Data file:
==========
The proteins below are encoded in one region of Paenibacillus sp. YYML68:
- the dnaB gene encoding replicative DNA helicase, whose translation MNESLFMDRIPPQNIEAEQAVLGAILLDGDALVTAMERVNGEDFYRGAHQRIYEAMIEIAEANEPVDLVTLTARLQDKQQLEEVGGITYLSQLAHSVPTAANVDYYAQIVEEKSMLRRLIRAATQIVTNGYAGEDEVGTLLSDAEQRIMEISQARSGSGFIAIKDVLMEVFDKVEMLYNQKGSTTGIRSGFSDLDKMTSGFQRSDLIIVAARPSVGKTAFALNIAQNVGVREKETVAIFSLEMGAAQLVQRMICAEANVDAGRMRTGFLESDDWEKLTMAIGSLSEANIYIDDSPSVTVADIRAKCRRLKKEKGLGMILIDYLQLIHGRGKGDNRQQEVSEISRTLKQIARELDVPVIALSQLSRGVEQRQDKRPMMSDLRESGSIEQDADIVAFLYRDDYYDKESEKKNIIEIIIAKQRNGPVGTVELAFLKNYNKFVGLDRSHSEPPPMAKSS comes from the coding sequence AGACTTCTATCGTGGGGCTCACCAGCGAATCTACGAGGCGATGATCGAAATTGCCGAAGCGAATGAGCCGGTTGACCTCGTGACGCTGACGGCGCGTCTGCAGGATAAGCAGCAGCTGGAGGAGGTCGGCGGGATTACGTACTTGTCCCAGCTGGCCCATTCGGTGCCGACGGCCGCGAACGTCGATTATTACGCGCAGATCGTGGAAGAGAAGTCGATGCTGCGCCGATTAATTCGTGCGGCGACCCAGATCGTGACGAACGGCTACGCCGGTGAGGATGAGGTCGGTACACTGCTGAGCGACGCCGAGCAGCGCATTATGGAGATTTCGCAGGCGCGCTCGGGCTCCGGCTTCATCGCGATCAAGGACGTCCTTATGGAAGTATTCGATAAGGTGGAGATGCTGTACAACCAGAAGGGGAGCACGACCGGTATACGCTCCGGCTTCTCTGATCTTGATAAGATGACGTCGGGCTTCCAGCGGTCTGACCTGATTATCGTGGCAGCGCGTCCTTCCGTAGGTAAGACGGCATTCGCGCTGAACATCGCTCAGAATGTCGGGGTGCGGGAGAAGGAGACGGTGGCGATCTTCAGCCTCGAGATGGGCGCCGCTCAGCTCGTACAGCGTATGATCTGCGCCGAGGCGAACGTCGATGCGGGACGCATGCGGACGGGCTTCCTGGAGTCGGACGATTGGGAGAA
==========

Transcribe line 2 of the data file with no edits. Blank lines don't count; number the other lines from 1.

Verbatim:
- the dnaB gene encoding replicative DNA helicase, whose translation MNESLFMDRIPPQNIEAEQAVLGAILLDGDALVTAMERVNGEDFYRGAHQRIYEAMIEIAEANEPVDLVTLTARLQDKQQLEEVGGITYLSQLAHSVPTAANVDYYAQIVEEKSMLRRLIRAATQIVTNGYAGEDEVGTLLSDAEQRIMEISQARSGSGFIAIKDVLMEVFDKVEMLYNQKGSTTGIRSGFSDLDKMTSGFQRSDLIIVAARPSVGKTAFALNIAQNVGVREKETVAIFSLEMGAAQLVQRMICAEANVDAGRMRTGFLESDDWEKLTMAIGSLSEANIYIDDSPSVTVADIRAKCRRLKKEKGLGMILIDYLQLIHGRGKGDNRQQEVSEISRTLKQIARELDVPVIALSQLSRGVEQRQDKRPMMSDLRESGSIEQDADIVAFLYRDDYYDKESEKKNIIEIIIAKQRNGPVGTVELAFLKNYNKFVGLDRSHSEPPPMAKSS comes from the coding sequence AGACTTCTATCGTGGGGCTCACCAGCGAATCTACGAGGCGATGATCGAAATTGCCGAAGCGAATGAGCCGGTTGACCTCGTGACGCTGACGGCGCGTCTGCAGGATAAGCAGCAGCTGGAGGAGGTCGGCGGGATTACGTACTTGTCCCAGCTGGCCCATTCGGTGCCGACGGCCGCGAACGTCGATTATTACGCGCAGATCGTGGAAGAGAAGTCGATGCTGCGCCGATTAATTCGTGCGGCGACCCAGATCGTGACGAACGGCTACGCCGGTGAGGATGAGGTCGGTACACTGCTGAGCGACGCCGAGCAGCGCATTATGGAGATTTCGCAGGCGCGCTCGGGCTCCGGCTTCATCGCGATCAAGGACGTCCTTATGGAAGTATTCGATAAGGTGGAGATGCTGTACAACCAGAAGGGGAGCACGACCGGTATACGCTCCGGCTTCTCTGATCTTGATAAGATGACGTCGGGCTTCCAGCGGTCTGACCTGATTATCGTGGCAGCGCGTCCTTCCGTAGGTAAGACGGCATTCGCGCTGAACATCGCTCAGAATGTCGGGGTGCGGGAGAAGGAGACGGTGGCGATCTTCAGCCTCGAGATGGGCGCCGCTCAGCTCGTACAGCGTATGATCTGCGCCGAGGCGAACGTCGATGCGGGACGCATGCGGACGGGCTTCCTGGAGTCGGACGATTGGGAGAA